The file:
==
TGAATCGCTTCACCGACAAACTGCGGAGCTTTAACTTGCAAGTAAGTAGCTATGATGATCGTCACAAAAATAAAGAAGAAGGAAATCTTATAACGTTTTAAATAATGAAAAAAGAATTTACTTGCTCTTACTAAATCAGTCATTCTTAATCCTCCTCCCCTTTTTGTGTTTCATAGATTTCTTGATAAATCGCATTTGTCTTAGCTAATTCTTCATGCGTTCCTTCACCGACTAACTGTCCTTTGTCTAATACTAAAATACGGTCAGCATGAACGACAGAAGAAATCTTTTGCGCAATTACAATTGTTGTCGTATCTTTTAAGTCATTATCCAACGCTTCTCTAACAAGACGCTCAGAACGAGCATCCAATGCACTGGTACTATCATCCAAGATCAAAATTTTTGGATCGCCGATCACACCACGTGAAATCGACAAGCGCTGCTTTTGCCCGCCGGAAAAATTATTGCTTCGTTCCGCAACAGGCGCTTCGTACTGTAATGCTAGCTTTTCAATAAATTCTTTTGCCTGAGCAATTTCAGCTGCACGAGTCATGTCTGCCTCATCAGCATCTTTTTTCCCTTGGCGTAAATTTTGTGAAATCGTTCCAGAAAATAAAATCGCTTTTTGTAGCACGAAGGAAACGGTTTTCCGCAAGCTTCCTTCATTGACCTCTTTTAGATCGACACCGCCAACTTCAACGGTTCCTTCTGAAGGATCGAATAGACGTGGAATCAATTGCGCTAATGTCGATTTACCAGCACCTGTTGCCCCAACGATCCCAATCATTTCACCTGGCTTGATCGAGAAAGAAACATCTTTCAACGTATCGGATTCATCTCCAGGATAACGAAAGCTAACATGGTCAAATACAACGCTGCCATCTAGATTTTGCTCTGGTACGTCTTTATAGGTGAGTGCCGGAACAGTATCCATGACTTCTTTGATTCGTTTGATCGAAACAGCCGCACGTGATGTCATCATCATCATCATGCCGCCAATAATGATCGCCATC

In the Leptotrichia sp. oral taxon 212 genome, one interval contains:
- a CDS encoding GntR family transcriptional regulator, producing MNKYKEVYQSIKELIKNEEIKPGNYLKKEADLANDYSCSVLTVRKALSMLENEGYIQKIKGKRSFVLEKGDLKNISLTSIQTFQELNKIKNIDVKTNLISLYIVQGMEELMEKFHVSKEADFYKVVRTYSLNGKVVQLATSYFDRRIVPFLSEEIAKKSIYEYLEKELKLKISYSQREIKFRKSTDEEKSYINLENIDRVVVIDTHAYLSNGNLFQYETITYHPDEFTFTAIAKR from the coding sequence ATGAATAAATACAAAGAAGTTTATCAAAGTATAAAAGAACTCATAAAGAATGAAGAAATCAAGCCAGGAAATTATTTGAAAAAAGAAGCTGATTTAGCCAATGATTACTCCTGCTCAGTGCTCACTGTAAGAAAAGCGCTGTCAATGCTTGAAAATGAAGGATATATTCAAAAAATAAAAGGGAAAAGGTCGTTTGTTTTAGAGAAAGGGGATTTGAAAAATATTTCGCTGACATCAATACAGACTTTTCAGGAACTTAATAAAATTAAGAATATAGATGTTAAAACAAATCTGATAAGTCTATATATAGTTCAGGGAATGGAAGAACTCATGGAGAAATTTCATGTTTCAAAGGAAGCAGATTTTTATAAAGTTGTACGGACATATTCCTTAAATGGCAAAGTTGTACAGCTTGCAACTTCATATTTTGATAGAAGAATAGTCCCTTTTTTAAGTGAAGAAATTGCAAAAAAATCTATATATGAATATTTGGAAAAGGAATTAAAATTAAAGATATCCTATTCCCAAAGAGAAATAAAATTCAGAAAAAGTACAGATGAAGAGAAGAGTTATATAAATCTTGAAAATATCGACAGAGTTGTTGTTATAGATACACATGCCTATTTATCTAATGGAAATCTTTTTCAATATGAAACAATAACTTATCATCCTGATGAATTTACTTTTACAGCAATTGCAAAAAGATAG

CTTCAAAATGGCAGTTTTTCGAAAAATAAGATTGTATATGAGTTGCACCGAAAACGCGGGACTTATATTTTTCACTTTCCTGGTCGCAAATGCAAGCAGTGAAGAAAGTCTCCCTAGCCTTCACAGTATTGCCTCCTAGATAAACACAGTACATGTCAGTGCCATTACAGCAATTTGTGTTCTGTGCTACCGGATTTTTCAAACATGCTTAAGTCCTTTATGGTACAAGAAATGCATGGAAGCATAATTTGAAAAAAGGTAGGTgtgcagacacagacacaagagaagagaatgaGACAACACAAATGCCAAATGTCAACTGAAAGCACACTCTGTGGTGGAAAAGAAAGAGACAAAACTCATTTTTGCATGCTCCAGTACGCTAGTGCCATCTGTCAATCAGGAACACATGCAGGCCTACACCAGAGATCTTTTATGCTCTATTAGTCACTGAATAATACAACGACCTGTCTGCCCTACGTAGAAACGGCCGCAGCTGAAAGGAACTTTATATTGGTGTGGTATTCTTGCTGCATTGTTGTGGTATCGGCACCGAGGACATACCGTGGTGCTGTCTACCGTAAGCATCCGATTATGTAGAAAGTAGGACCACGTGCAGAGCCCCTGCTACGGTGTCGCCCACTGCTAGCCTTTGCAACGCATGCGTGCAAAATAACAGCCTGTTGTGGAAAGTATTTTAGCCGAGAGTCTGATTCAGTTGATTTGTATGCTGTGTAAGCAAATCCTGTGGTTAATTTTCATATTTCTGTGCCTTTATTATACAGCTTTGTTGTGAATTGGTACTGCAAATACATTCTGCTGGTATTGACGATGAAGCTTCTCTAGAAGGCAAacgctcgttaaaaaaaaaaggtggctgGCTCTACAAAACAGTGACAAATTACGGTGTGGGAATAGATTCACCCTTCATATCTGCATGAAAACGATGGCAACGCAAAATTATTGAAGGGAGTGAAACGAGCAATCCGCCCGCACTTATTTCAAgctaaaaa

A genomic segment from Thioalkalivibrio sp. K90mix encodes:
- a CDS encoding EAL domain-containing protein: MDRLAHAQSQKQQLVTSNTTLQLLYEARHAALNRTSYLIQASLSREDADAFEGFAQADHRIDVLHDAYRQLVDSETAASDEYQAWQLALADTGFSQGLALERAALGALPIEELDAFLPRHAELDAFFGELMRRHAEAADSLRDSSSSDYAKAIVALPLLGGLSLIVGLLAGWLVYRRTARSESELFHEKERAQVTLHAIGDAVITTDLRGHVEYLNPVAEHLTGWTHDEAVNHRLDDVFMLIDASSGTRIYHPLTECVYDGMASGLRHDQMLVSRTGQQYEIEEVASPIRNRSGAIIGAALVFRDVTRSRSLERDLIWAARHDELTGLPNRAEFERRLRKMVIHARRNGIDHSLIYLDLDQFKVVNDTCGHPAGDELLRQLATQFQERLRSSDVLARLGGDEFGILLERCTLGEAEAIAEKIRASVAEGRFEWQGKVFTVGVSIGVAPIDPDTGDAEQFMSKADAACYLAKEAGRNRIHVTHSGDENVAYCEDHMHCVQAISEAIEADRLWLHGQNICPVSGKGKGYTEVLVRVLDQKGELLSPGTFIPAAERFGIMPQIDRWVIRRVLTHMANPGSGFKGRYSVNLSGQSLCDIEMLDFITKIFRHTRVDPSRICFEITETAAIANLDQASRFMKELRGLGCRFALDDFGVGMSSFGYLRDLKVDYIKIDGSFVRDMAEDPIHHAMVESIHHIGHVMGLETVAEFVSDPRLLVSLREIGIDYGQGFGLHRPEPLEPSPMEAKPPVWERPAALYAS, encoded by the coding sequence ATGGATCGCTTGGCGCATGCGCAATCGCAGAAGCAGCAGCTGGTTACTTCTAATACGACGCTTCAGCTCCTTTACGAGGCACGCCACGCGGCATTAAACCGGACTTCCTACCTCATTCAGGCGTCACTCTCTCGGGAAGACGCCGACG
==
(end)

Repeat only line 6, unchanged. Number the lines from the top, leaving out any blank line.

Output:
- a CDS encoding EAL domain-containing protein: MDRLAHAQSQKQQLVTSNTTLQLLYEARHAALNRTSYLIQASLSREDADAFEGFAQADHRIDVLHDAYRQLVDSETAASDEYQAWQLALADTGFSQGLALERAALGALPIEELDAFLPRHAELDAFFGELMRRHAEAADSLRDSSSSDYAKAIVALPLLGGLSLIVGLLAGWLVYRRTARSESELFHEKERAQVTLHAIGDAVITTDLRGHVEYLNPVAEHLTGWTHDEAVNHRLDDVFMLIDASSGTRIYHPLTECVYDGMASGLRHDQMLVSRTGQQYEIEEVASPIRNRSGAIIGAALVFRDVTRSRSLERDLIWAARHDELTGLPNRAEFERRLRKMVIHARRNGIDHSLIYLDLDQFKVVNDTCGHPAGDELLRQLATQFQERLRSSDVLARLGGDEFGILLERCTLGEAEAIAEKIRASVAEGRFEWQGKVFTVGVSIGVAPIDPDTGDAEQFMSKADAACYLAKEAGRNRIHVTHSGDENVAYCEDHMHCVQAISEAIEADRLWLHGQNICPVSGKGKGYTEVLVRVLDQKGELLSPGTFIPAAERFGIMPQIDRWVIRRVLTHMANPGSGFKGRYSVNLSGQSLCDIEMLDFITKIFRHTRVDPSRICFEITETAAIANLDQASRFMKELRGLGCRFALDDFGVGMSSFGYLRDLKVDYIKIDGSFVRDMAEDPIHHAMVESIHHIGHVMGLETVAEFVSDPRLLVSLREIGIDYGQGFGLHRPEPLEPSPMEAKPPVWERPAALYAS, encoded by the coding sequence ATGGATCGCTTGGCGCATGCGCAATCGCAGAAGCAGCAGCTGGTTACTTCTAATACGACGCTTCAGCTCCTTTACGAGGCACGCCACGCGGCATTAAACCGGACTTCCTACCTCATTCAGGCGTCACTCTCTCGGGAAGACGCCGACG